Perceptions and Attitudes Regarding Organic Waste: Feasibility of Establishing an Urban Composting Program in Chiapas, Mexico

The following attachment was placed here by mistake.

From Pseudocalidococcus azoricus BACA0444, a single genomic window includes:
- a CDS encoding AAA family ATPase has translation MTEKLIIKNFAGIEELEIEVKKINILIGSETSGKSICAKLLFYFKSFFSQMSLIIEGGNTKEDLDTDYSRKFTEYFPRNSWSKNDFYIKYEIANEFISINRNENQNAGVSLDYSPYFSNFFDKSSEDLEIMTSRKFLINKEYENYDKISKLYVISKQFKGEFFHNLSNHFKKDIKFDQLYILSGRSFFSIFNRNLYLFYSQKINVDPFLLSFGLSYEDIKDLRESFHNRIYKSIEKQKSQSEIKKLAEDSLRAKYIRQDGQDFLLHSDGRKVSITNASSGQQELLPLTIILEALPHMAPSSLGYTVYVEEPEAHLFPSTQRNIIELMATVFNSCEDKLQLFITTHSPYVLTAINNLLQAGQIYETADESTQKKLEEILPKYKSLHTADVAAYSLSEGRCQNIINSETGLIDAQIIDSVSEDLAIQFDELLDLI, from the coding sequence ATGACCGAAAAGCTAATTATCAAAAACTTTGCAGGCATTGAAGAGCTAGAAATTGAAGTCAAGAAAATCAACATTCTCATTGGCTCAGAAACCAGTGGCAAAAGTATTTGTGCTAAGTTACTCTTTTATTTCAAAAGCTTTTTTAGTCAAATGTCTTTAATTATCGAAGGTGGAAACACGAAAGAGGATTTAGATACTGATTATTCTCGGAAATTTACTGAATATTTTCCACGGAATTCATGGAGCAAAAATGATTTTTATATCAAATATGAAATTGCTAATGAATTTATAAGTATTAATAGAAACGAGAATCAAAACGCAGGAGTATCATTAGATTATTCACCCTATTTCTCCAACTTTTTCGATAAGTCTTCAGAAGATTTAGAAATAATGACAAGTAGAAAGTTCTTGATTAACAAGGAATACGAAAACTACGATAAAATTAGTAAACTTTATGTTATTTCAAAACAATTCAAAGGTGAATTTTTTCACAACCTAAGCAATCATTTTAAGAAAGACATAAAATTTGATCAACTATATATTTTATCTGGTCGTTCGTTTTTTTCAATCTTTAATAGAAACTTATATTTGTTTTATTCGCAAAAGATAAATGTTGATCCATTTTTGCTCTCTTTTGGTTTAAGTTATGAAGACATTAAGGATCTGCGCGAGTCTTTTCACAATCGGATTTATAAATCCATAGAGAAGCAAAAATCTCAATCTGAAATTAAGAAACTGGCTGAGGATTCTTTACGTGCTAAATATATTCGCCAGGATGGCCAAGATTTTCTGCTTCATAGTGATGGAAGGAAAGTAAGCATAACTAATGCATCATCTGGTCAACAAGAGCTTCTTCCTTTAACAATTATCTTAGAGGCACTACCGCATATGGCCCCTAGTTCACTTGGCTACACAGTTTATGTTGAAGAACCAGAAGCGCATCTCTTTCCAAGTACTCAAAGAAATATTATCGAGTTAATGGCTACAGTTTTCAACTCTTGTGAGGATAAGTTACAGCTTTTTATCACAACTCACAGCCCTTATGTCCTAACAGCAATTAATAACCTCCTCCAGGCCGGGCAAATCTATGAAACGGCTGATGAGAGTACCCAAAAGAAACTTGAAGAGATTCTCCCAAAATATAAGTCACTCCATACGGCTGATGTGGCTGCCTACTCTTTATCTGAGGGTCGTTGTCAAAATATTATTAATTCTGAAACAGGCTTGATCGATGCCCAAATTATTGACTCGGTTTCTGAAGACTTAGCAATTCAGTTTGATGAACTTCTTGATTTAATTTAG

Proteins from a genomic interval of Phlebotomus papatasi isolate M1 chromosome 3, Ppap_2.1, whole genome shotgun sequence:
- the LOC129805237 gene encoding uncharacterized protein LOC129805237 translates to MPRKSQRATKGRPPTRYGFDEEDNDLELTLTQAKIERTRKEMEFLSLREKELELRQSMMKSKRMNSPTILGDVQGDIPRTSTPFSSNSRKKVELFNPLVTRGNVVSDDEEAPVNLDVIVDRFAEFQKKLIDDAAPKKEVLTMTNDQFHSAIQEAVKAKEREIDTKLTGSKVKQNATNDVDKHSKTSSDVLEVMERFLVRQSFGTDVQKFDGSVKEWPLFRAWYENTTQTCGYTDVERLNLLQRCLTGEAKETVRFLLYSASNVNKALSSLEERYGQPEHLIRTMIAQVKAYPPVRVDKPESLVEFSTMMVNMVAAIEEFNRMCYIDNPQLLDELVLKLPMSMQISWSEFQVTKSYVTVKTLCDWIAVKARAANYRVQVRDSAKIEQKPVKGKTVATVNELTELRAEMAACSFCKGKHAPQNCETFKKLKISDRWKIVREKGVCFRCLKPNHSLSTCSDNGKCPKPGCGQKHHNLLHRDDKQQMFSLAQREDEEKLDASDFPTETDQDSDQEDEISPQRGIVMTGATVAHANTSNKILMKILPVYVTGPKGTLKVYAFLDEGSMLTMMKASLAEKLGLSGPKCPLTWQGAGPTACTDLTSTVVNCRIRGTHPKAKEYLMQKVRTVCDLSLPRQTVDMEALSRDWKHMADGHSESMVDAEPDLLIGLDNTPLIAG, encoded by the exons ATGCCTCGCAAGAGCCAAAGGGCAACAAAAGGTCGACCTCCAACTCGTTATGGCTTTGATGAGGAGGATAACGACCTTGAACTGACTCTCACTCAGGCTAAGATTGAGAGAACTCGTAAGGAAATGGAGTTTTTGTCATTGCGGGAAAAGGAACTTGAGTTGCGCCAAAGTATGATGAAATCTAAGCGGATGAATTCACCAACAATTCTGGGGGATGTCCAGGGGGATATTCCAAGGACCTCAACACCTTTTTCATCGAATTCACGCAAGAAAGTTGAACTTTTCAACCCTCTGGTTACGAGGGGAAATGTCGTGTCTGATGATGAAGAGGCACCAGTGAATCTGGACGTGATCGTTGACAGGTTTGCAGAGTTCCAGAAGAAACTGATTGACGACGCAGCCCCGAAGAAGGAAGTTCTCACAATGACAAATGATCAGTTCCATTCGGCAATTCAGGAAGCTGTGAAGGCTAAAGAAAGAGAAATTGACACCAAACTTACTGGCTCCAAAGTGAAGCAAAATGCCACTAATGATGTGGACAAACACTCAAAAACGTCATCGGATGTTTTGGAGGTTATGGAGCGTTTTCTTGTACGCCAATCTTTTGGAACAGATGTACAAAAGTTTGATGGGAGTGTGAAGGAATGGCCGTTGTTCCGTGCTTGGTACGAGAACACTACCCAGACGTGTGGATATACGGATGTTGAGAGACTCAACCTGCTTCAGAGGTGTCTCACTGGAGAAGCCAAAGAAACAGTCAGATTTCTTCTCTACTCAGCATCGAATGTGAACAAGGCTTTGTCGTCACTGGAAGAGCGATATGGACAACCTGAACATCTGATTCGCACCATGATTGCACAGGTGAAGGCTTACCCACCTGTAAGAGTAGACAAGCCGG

AbstractThe poor management of household and municipal waste is a threat to the sustainability of urban communities throughout the world, and also constitutes a missed opportunity for community and economic development. Additionally, many innovations in household solid waste management are never adopted because they do not take into account existing local knowledge, preferences, behaviors, and management practices. In order to contribute to solving solid waste problems in small multicultural cities in Latin America, we conducted an interdisciplinary study that (1) documents current practices for managing organic waste; (2) identifies citizens' willingness to compost household refuse and farmers' willingness to use this compost; and (3) analyzes whether composting municipal results in compost of adequate quality. We also identify innovative urban practices for organic waste management. Compost obtained during the study fulfilled minimum requirements for nutrients in compost according to international standards, despite the fact that no consistent composting methods were followed. The results indicates that household or neighborhood composting could contribute to solving urban organic waste problems as well as the lack of organic fertilizer available for agriculture in urban and peri-urban areas. While distributing compost could be a challenge, it also provides an opportunity to strengthen links between farmers and consumers.
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